Sign in to comment!

Menu
Home

Special Forces Assassins Infiltrate Taliban Stronghold in Afghanistan

American and British forces poised to assault the Taliban stronghold of Marjah, in Afghanistan's southern Helmand province, have begun targeting insurgent leaders for assassination, The Sunday Times reported.

Special forces have been infiltrating the town on "kinetic" missions — jargon for armed attacks.

"Special forces guys have been going in on assassination missions with the aim of decapitating the Taliban force," a military source told the Sunday Times.

At U.S. Marine base Camp Leatherneck and the adjoining British base of Camp Bastion, troops and munitions have been airlifted in by night to avoid enemy rockets. In a break from traditional military secrecy, American, British and Afghan commanders have revealed that Marjah, the last town in Helmand under Taliban control, will in fact be the site of fighting in the near future.

Though Operation Moshtarak —Operation Together — has been widely publicized by top military leaders, the timeline for the offensive has not been revealed.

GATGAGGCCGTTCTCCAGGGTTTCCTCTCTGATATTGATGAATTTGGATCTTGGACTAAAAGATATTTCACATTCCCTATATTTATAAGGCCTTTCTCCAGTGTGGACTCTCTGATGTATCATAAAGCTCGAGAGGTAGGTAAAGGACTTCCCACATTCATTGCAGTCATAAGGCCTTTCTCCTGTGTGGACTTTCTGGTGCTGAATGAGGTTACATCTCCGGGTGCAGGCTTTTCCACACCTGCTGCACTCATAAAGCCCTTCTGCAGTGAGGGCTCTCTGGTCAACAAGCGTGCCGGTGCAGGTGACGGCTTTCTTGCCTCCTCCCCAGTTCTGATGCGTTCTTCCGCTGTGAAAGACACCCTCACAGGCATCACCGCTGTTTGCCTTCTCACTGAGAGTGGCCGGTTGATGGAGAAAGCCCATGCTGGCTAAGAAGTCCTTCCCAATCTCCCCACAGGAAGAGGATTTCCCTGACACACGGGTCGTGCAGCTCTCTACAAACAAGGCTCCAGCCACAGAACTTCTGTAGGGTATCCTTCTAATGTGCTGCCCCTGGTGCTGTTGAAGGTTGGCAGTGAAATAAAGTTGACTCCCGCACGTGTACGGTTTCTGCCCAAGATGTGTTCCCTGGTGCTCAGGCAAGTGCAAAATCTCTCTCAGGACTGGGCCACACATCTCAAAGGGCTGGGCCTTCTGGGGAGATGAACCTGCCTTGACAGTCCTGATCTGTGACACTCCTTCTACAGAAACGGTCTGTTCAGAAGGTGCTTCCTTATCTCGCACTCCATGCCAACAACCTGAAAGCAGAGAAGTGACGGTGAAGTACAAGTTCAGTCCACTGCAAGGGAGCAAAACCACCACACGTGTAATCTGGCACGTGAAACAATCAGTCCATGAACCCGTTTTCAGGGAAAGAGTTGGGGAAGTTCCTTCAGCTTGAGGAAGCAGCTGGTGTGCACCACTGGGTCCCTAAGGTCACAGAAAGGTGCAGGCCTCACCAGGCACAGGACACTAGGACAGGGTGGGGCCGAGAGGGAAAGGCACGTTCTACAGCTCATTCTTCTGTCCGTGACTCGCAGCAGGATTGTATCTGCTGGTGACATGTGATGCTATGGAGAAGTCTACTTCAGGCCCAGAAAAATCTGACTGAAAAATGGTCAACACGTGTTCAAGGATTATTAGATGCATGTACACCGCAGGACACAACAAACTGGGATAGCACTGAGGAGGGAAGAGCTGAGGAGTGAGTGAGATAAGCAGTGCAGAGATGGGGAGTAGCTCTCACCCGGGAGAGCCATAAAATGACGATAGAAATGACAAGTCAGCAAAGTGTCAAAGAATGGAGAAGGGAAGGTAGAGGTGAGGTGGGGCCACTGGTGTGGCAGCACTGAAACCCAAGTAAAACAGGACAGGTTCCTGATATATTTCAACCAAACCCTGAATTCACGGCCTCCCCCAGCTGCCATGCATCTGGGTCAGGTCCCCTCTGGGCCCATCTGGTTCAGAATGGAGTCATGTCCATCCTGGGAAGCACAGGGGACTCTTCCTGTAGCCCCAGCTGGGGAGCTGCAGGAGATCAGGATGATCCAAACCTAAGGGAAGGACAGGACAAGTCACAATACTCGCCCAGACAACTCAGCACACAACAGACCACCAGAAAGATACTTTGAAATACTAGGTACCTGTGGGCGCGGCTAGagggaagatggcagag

The success of the planned campaign depends on how quickly troops and civilian development workers can get public services up and running once the Taliban have been driven away, the top U.S. and NATO commander said Sunday.

The military has widely publicized the upcoming offensive in Marjah — the biggest Taliban-held community in the south — although the precise date for the attack in Helmand province remains classified.

Gen. Stanley McChrystal said the element of surprise is not as important as letting Marjah's estimated 80,000 residents know that an Afghan government is on its way to replace Taliban overlords and drug traffickers.

"We're trying to create a situation where we communicate to them that when the government re-establishes security, they'll have choices," McChrystal said.

Establishing functioning government has been messy even in the relatively safe parts of Afghanistan. NATO forces and international diplomats have to balance the need to increase security with the desire to build up Afghan institutions that have too-often been corrupt or ineffective.

Click here for more from the Sunday Times.

The Associated Press contributed to this report.